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On this 2nd day of Consumer Protection, it’s all about online shopping. Because that’s what we can do this year, right? (OK, it’s a lot of what we do any year.)

If you’re spending some of your hard-earned money online, make sure you know where it’s going. Because it’s pretty easy for scammers to put up a fake website that looks a lot like a real one. A scam website may show up in your search results, or scammers may send you a phishing email that looks like it came from a company you trust, but actually takes you to a rip-off site. They’ll be happy to take your money and leave you with nothing. So:

  • Instead of clicking on a link, say in an email, type in the store’s URL yourself, so you know where you’re headed.

  • Only pay on sites with URLs that starts with https. That ‘s’ means your transaction is encrypted…but scammers know how to encrypt, too. So don’t believe that a site is the real deal just because the site uses encryption.

  • Pay by credit card. It gives you way more protections if something goes wrong.

  • Check out more about how to shop safely online.

And if you spot a scammy site or you don’t get what you ordered, tell the FTC at

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The purpose of this blog and its comments section is to inform readers about Federal Trade Commission activity, and share information to help them avoid, report, and recover from fraud, scams, and bad business practices. Your thoughts, ideas, and concerns are welcome, and we encourage comments. But keep in mind, this is a moderated blog. We review all comments before they are posted, and we won’t post comments that don’t comply with our commenting policy. We expect commenters to treat each other and the blog writers with respect.

  • We won’t post off-topic comments, repeated identical comments, or comments that include sales pitches or promotions.
  • We won’t post comments that include vulgar messages, personal attacks by name, or offensive terms that target specific people or groups.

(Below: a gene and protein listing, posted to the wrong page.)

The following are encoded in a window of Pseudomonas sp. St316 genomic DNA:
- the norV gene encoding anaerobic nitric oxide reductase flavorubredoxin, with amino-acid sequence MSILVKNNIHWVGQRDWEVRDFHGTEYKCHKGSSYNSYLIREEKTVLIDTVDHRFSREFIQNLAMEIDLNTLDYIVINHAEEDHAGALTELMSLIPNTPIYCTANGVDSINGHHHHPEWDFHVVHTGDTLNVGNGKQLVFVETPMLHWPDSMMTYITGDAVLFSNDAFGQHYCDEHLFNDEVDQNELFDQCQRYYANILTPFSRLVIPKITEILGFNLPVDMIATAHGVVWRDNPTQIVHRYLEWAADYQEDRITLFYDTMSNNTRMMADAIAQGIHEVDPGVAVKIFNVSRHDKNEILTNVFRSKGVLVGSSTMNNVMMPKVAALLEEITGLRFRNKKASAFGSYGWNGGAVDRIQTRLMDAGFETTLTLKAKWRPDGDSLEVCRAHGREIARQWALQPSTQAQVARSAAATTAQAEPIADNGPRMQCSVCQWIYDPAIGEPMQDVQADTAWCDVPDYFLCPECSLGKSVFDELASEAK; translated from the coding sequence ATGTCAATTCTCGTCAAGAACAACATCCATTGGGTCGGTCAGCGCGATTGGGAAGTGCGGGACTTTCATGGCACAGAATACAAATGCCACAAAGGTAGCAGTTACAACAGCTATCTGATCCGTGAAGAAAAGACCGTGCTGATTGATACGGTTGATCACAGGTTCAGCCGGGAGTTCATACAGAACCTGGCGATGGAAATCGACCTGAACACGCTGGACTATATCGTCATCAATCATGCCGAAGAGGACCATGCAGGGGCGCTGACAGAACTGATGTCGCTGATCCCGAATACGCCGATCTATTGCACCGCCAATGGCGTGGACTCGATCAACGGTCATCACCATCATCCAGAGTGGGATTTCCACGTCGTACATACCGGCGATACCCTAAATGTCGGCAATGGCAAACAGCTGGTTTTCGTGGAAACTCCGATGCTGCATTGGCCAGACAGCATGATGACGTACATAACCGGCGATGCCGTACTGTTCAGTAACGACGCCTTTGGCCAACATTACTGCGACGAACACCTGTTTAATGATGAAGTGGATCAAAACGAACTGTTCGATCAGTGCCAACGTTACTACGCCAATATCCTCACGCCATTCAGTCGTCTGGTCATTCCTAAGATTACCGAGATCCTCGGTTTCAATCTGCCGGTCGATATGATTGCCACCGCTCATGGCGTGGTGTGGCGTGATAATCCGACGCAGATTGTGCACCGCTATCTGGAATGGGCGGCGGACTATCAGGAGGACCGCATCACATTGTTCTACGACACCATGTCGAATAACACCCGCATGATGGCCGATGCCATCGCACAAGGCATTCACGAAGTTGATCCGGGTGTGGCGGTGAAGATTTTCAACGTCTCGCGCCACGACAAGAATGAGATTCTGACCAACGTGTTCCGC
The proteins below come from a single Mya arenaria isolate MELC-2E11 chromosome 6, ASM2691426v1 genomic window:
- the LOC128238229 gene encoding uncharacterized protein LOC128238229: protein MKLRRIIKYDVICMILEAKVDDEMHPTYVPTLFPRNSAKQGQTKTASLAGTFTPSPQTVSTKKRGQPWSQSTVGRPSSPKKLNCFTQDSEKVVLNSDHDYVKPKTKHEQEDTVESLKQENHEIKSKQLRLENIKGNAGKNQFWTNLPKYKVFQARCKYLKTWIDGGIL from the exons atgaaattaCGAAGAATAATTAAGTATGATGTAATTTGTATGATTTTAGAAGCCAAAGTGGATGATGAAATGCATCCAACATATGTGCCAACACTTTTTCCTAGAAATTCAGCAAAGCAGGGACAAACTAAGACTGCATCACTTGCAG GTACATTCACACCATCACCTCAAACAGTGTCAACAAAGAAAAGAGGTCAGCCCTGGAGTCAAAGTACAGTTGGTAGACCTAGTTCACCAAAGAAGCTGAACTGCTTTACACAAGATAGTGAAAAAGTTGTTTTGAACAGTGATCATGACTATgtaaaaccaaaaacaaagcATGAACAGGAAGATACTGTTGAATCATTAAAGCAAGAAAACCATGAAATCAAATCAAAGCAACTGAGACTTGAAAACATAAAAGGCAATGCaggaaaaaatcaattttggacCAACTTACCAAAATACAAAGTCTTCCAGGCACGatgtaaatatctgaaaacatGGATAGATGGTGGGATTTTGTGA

• We won’t post threats, defamatory statements, or suggestions or encouragement of illegal activity.
  • We won’t post comments that include personal information, like Social Security numbers, account numbers, home addresses, and email addresses. To file a detailed report about a scam, go to

We don't edit comments to remove objectionable content, so please ensure that your comment contains none of the above. The comments posted on this blog become part of the public domain. To protect your privacy and the privacy of other people, please do not include personal information. Opinions in comments that appear in this blog belong to the individuals who expressed them. They do not belong to or represent views of the Federal Trade Commission.

December 07, 2020
"Pay by credit card. It gives you way more protections if something goes wrong." Versus what other payment options? PayPal or Bitcoin?
FTC Staff
December 07, 2020

In reply to by Kevin

This article tells more about your rights when you pay with a credit card. For example, if you're billed for merchandise you didn't get, or returned, you can dispute that with your credit card company. Check with other payment methods to see what they say about your options and rights.

December 11, 2020

In reply to by Kevin

A lot of scam sites get people to pay with a cash card. Their victims are people with poor credit who can't get regular credit cards.
John of Milpitas
December 07, 2020
Is using Pay Pal safer than a credit card?
Rungsun Gunkoom
December 07, 2020
Thank you For all Best Regards
December 07, 2020
What if they only accept PayPal?
Ann on a mouse
December 07, 2020
I only use a prepay card for online purchases. That way if I'm scammed once, they don't get much money and they can't use it to try to see my other accounts.